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Nuisance GFCI tripping, or something worse?

Posted by gblentz (My Page) on
Sun, Sep 6, 09 at 14:03

Every now and again, the GFCI receptacle on one of our kitchen's small-appliance branch circuits trips. This occurs when our refrigerator's ice-maker water valve solenoid energizes or de-energizes. I've always been somewhat puzzled by this, being that the refrigerator is downstream of the unprotected side of the receptacle. This has happened infrequently, probably several dozen times in the past ten years, since we've lived here. But I've always chalked it up to just a flaky GFCI receptacle nuisance-tripping.

Does anyone have a more dire assessment that I should be aware of?


Follow-Up Postings:

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RE: Nuisance GFCI tripping, or something worse?

I never, I repeat, never, put a refrigerator on a GFCI.


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RE: Nuisance GFCI tripping, or something worse?

Read it again.


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RE: Nuisance GFCI tripping, or something worse?

OK, I've read it again. What is your take? Other option is to put refer on a dedicated circuit which we usually do.


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RE: Nuisance GFCI tripping, or something worse?

GFCI's are electronic devices and they usually do a pretty good job of ignoring electrical noise. That doesn't mean that they are totally immune. Evidently, there is something about that solenoid valve that gets the GFI confused & causes a trip.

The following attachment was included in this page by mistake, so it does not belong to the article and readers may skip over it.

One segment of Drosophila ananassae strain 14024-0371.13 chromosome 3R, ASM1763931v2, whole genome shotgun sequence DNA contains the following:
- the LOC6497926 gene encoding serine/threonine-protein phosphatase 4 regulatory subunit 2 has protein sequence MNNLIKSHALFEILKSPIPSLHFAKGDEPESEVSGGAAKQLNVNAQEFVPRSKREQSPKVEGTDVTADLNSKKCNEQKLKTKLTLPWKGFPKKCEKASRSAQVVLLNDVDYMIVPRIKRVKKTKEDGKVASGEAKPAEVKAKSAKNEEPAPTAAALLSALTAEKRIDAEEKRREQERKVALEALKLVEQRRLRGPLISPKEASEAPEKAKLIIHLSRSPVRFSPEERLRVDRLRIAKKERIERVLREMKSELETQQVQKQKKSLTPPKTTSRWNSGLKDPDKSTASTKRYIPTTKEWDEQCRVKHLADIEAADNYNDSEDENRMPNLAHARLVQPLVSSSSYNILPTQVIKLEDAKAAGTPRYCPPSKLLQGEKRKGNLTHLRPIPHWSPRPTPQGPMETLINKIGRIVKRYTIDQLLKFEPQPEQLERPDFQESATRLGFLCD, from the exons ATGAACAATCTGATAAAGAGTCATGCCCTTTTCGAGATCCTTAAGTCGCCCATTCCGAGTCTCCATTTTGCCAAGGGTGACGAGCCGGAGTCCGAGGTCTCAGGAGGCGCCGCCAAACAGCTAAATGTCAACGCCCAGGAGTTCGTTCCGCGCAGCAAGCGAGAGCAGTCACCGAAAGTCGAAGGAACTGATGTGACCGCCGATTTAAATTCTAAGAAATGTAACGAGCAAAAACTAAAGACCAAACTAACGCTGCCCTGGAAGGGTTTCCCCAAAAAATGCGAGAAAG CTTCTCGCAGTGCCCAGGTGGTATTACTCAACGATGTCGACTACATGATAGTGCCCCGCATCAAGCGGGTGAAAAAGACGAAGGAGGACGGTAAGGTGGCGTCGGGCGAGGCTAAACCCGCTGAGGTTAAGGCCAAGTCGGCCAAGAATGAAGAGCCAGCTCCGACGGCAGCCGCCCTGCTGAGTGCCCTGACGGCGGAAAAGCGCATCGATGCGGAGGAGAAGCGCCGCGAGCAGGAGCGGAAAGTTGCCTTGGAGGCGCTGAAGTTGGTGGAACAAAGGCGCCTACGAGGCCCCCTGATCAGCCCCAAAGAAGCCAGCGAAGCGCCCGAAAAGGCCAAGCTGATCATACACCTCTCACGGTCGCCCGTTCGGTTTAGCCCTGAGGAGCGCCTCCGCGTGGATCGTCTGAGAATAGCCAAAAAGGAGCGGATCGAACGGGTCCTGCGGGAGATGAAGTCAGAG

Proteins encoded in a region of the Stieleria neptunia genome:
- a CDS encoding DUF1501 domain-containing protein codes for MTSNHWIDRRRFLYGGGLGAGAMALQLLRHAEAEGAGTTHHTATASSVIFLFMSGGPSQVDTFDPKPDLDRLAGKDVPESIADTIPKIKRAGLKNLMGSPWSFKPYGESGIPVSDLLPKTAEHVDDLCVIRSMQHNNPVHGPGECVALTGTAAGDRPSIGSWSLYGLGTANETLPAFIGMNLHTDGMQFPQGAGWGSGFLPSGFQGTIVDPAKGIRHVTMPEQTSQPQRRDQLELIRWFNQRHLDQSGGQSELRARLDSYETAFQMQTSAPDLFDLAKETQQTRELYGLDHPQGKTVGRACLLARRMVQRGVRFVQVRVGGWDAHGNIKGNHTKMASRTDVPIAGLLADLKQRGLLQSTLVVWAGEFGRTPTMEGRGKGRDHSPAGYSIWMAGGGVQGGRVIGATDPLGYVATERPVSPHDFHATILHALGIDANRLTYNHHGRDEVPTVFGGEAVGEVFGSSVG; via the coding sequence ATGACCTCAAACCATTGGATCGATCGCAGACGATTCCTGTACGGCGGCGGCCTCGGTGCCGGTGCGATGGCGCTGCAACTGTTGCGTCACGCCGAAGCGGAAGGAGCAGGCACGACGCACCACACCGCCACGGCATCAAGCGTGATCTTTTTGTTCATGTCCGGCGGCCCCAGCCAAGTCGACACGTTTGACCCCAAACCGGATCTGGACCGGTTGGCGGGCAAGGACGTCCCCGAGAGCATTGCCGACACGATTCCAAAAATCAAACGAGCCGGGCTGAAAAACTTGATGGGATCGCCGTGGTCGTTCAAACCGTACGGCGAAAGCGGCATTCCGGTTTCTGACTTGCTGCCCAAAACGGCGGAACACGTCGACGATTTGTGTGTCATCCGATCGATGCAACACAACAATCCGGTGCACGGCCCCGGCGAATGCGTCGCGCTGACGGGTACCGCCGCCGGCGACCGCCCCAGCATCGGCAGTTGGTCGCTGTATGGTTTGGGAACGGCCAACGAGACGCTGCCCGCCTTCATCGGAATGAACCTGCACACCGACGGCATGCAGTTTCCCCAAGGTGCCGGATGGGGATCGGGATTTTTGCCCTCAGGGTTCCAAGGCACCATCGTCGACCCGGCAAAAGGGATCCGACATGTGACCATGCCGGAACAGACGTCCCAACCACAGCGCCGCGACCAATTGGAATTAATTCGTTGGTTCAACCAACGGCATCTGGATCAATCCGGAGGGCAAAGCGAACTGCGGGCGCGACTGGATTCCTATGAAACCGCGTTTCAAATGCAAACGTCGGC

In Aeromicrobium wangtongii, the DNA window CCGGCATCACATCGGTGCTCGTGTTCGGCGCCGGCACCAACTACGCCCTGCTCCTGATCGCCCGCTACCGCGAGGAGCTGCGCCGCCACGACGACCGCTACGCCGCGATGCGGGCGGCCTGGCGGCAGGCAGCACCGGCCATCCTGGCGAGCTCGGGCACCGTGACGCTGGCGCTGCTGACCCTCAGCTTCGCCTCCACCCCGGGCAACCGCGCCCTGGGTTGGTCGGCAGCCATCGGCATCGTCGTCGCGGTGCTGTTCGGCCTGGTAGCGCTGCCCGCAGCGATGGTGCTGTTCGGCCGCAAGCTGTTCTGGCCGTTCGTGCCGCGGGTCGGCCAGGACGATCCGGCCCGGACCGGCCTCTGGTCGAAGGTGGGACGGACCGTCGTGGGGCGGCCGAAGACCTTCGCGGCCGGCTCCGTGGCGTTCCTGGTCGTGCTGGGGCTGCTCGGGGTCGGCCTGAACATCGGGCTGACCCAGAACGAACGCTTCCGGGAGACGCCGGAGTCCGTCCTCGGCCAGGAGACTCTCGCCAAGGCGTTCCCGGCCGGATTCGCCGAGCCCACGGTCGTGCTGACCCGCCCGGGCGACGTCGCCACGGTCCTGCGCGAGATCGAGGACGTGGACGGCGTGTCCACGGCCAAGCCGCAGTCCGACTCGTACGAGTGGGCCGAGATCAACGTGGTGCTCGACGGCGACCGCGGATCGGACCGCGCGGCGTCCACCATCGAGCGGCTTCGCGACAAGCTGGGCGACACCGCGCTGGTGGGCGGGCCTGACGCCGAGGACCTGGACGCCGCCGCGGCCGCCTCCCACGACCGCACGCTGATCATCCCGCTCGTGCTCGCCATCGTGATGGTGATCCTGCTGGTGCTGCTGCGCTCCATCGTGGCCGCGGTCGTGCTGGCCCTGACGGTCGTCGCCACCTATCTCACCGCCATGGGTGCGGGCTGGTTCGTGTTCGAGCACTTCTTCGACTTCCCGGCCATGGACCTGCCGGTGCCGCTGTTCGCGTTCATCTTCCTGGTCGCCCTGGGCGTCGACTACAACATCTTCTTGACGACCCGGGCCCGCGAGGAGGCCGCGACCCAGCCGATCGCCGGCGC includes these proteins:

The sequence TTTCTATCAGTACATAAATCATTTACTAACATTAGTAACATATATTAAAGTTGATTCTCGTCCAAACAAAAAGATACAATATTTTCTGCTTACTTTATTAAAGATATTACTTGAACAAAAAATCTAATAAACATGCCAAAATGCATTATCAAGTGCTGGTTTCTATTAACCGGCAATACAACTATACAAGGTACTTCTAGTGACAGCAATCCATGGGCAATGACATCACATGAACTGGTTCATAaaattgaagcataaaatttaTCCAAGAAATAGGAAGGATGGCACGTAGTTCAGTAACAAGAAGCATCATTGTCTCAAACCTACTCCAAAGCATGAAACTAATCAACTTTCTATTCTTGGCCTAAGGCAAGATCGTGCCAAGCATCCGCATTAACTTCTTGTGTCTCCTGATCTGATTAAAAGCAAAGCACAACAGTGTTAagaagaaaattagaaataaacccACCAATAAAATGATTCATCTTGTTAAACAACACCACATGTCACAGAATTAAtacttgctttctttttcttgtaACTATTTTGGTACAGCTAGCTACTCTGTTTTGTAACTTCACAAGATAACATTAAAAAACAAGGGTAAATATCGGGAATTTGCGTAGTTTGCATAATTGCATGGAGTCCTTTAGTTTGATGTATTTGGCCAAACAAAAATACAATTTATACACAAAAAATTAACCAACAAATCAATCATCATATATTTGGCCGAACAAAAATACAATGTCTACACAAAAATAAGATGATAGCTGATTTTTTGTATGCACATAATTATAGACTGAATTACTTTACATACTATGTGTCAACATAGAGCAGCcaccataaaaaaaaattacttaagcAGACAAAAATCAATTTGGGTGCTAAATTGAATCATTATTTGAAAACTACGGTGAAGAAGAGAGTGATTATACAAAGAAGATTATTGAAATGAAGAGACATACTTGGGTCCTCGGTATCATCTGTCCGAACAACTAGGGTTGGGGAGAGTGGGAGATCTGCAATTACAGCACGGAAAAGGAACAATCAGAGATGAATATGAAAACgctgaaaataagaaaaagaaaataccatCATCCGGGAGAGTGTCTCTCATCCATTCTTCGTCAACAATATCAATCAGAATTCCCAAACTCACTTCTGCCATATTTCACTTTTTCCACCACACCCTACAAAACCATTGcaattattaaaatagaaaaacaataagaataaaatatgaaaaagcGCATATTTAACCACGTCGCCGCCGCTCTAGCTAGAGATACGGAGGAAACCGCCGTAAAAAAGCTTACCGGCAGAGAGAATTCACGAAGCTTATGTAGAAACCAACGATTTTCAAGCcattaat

Since the refrigerator is not protected by the GFI, you're in no danger of losing its contents. If it is bothersome, try a new GFI, Underwriters Labs tightened up the performance specs a few years ago & I believe the newer ones are less prone to nuisance tripping.


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RE: Nuisance GFCI tripping, or something worse?

Tex: Well, my 'take' is that the receptacle my fridge is on is NOT downstream of the protected side. Therefore, the fridge, though it is the cause, is completely unaffected by the effect of the trip. I'm well aware that one shouldn't put things like refrigerators, freezers, sump pumps, etc., on GFCI. You seem to be reading my post as if I have, and as a result am losing power to the fridge when it trips, which I am not. :-)

Tom: That's what I figured. I read some time ago that the newer-gen devices are more "robust" in their noise rejection. I've just been too lazy to change it out since the trips are relatively infrequent, and the biggest inconvenience is having to reach behind the microwave, push the reset button on the receptacle, and reset the time. I just wanted to be sure I wasn't missing something, and endangering myself or my family as a result.

Thanks.


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